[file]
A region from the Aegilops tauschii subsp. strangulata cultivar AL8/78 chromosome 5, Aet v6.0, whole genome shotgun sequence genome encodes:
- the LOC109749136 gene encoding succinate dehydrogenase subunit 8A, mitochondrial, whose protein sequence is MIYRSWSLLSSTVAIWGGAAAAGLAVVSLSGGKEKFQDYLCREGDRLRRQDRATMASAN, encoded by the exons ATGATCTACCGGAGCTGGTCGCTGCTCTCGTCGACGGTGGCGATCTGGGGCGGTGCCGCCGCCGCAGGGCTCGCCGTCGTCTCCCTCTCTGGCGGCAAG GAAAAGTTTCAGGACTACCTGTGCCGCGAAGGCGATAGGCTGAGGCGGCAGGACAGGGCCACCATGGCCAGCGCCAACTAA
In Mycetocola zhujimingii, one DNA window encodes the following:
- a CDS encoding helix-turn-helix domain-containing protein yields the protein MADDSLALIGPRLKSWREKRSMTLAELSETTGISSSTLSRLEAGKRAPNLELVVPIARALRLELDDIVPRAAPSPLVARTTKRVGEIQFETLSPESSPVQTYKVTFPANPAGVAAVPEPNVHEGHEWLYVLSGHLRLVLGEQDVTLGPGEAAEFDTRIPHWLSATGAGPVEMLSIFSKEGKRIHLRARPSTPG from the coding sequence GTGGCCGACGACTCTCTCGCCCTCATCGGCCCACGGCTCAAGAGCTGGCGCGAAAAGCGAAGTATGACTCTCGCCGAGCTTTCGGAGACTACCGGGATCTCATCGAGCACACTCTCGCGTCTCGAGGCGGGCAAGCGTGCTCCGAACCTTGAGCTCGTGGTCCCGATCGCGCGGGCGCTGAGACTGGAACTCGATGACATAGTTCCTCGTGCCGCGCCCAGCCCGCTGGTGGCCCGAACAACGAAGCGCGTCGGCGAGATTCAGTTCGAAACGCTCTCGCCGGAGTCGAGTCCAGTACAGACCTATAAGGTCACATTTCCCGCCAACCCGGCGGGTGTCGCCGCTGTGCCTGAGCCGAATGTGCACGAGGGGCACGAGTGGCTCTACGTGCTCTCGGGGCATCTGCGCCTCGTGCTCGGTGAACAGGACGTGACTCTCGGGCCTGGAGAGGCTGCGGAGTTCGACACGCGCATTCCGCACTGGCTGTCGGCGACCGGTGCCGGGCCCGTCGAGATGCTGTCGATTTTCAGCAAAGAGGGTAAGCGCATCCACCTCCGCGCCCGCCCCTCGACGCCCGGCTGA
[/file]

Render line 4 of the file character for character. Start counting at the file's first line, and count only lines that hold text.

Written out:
- a CDS encoding helix-turn-helix domain-containing protein yields the protein MADDSLALIGPRLKSWREKRSMTLAELSETTGISSSTLSRLEAGKRAPNLELVVPIARALRLELDDIVPRAAPSPLVARTTKRVGEIQFETLSPESSPVQTYKVTFPANPAGVAAVPEPNVHEGHEWLYVLSGHLRLVLGEQDVTLGPGEAAEFDTRIPHWLSATGAGPVEMLSIFSKEGKRIHLRARPSTPG from the coding sequence GTGGCCGACGACTCTCTCGCCCTCATCGGCCCACGGCTCAAGAGCTGGCGCGAAAAGCGAAGTATGACTCTCGCCGAGCTTTCGGAGACTACCGGGATCTCATCGAGCACACTCTCGCGTCTCGAGGCGGGCAAGCGTGCTCCGAACCTTGAGCTCGTGGTCCCGATCGCGCGGGCGCTGAGACTGGAACTCGATGACATAGTTCCTCGTGCCGCGCCCAGCCCGCTGGTGGCCCGAACAACGAAGCGCGTCGGCGAGATTCAGTTCGAAACGCTCTCGCCGGAGTCGAGTCCAGTACAGACCTATAAGGTCACATTTCCCGCCAACCCGGCGGGTGTCGCCGCTGTGCCTGAGCCGAATGTGCACGAGGGGCACGAGTGGCTCTACGTGCTCTCGGGGCATCTGCGCCTCGTGCTCGGTGAACAGGACGTGACTCTCGGGCCTGGAGAGGCTGCGGAGTTCGACACGCGCATTCCGCACTGGCTGTCGGCGACCGGTGCCGGGCCCGTCGAGATGCTGTCGATTTTCAGCAAAGAGGGTAAGCGCATCCACCTCCGCGCCCGCCCCTCGACGCCCGGCTGA